LinkedIn is a tough platform for politicians. So we asked an army of LinkedIn experts what the Obama campaign could do better--and how you can apply that to your small business.
Recently, we asked a panel of social media gurus to evaluate Mitt Romney's LinkedIn strategy. Now we've done the same for President Obama. (One note: Our panel has grown: 23 LinkedIn experts and marketing professionals weighed in this time, up from 16 last time.)
President Obama actually has two profiles: his candidate profile, and his campaign organization profile. Overall, our experts gave the president mediocre grades. Here's what Obama is doing wrong on LinkedIn–and what it can teach you about your own social-media strategy.
1. Half a Profile May Be Worse Worse Than None at All
Our social-media experts guessed that whoever designed the Obama profiles might have been told there were two priorities: "Don't do anything controversial," and "Get us on LinkedIn." (Yes, in that order.)
The result is kind of incomplete and lackluster. (Perhaps that's not surprising, given that the campaign unveiled one of the most most boring slogans in the history of U.S. politics earlier this year.)
Obama's profiles look, "as if he has completely stepped away," Michael P. Grace, CEO of Dallas-based Virallock, a social-media monitoring and management service. "I would give him a C-minus."
Bruce Hurwitz, president and CEO of Hurwitz Strategic Staffing in New York City, agreed.
"It starts with, 'We've accomplished a lot over the last three years,' but does not give a single example," Hurwitz said. "It's blatant. Plus, he was a university professor yet there is no 'Publications' section. Didn't he publish anything?"
The incompleteness is a problem for a political candidate (and perhaps for any other LinkedIn user), said Patrick Galvin of Portland, Oregon-based Galvin Communications. "Any politician who uses LinkedIn needs to commit to doing it well since a poor profile shows an inattention to detail."
2. Don't Be a Loner
Whether we're talking about Facebook, LinkedIn, Twitter, or any other social media platform, it's all about connections. The Obama profiles definitely have connections; however, they don't have any recommendations.
Moreover, said Scott Swanay, president of Sherpa Social Media in New York City, his lack of "recommendations (partisan though they would be) and Skills or Expertise makes it seem like his personal profile was thrown together."
3. Don't Trap Your Connections
Our experts pointed out that there are simple strategies you can use to lead LinkedIn connections toward other platforms. The easiest example would be to make it simple to find the candidate's website, Facebook, and Twitter accounts. But Obama doesn't do that effectively.
It's a lost opportunity, said Marty Martin, managing partner of Adapt Partners in Raleigh, North Carolina, because you want to engage your LinkedIn connections and draw him or her "into a medium where [the candidate] can better control their message."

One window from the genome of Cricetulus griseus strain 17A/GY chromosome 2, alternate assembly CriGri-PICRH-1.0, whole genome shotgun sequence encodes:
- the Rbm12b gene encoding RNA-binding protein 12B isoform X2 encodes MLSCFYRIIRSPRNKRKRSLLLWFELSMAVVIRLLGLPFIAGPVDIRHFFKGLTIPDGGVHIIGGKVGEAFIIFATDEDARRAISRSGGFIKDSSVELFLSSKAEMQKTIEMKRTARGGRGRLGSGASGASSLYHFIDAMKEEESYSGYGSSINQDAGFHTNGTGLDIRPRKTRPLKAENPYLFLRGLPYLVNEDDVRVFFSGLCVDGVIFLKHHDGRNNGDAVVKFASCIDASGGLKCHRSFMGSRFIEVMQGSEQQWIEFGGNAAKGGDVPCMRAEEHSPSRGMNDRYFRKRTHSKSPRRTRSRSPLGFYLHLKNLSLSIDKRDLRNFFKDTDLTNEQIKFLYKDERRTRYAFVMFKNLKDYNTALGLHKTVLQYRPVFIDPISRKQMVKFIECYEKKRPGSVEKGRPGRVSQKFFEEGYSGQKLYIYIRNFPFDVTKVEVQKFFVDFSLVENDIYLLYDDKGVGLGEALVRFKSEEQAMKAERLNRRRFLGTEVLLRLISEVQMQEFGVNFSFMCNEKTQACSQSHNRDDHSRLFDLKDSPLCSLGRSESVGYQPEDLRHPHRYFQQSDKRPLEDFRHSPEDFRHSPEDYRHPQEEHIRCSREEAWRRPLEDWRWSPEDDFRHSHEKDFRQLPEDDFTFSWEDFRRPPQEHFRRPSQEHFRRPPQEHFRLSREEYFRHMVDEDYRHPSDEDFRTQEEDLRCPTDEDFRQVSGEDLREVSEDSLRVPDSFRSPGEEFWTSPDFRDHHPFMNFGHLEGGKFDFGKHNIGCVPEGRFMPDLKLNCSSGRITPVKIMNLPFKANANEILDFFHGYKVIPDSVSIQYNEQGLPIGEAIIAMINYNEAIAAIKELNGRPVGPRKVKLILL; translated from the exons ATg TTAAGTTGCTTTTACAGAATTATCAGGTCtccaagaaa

"Obama could have much more content and it should be visually grabbing the viewing party with his accomplishments and messages," said Scott McIntosh, senior account supervisor and web strategist at Lovell Communications Inc. in Nashville. "Put a slideshare or YouTube video in there!"
4. Show Some Creativity and Personality
Perhaps the best idea we heard came from Dave Gowel, CEO of RockTech in Cambridge, Massachusetts, and author of The Power in a Link: Open Doors, Close Deals, and Change the Way You Do Business Using LinkedIn.
For example, politicians such as Romney and Obama, "can't accept connections from everyone," Gowel said, because LinkedIn limits users to 30,000 connections.
So Gowel came up with a pretty creative idea: The president's campaign (or Romney's), could state upfront that they can only accept connections from specific segments of the population. An example would be to accept connections from veterans and military families, suggested Gowel, who is himself a West Point alumnus and a former Army officer.
And why do that? Well, as Gowel, who was once described by The Boston Globe as a "Jedi knight of LinkedIn," points out, "LinkedIn is an incredible job search tool."
"They could be added to an email list (because when you connect with someone in LinkedIn, your first-degree connections get access to your email address) for job search information from the VA, military friendly job postings, etc.," Gowel suggested.
For small businesses growing fast, turn this advice into a strategy that targets your best customers, or a particularly influential segment of your fans, to see the biggest ripple effect.
Wait...There Is One Saving Grace. Sort of.
Gowel's suggestion aside, perhaps the only saving grace about Obama's profiles that our experts agreed on is that the president is not alone. Most politicians seem to understand that they need a LinkedIn presence of some kind--but they have no idea what to do with it.
"Given the digital team and know-how, I'm surprised both of these sites aren't more robust," said Diane Darling, a Boston-based author and speaker who teaches businesses how to use LinkedIn. "I can't beleive there aren't any recommendations! It looks like it was tossed up there and forgotten."
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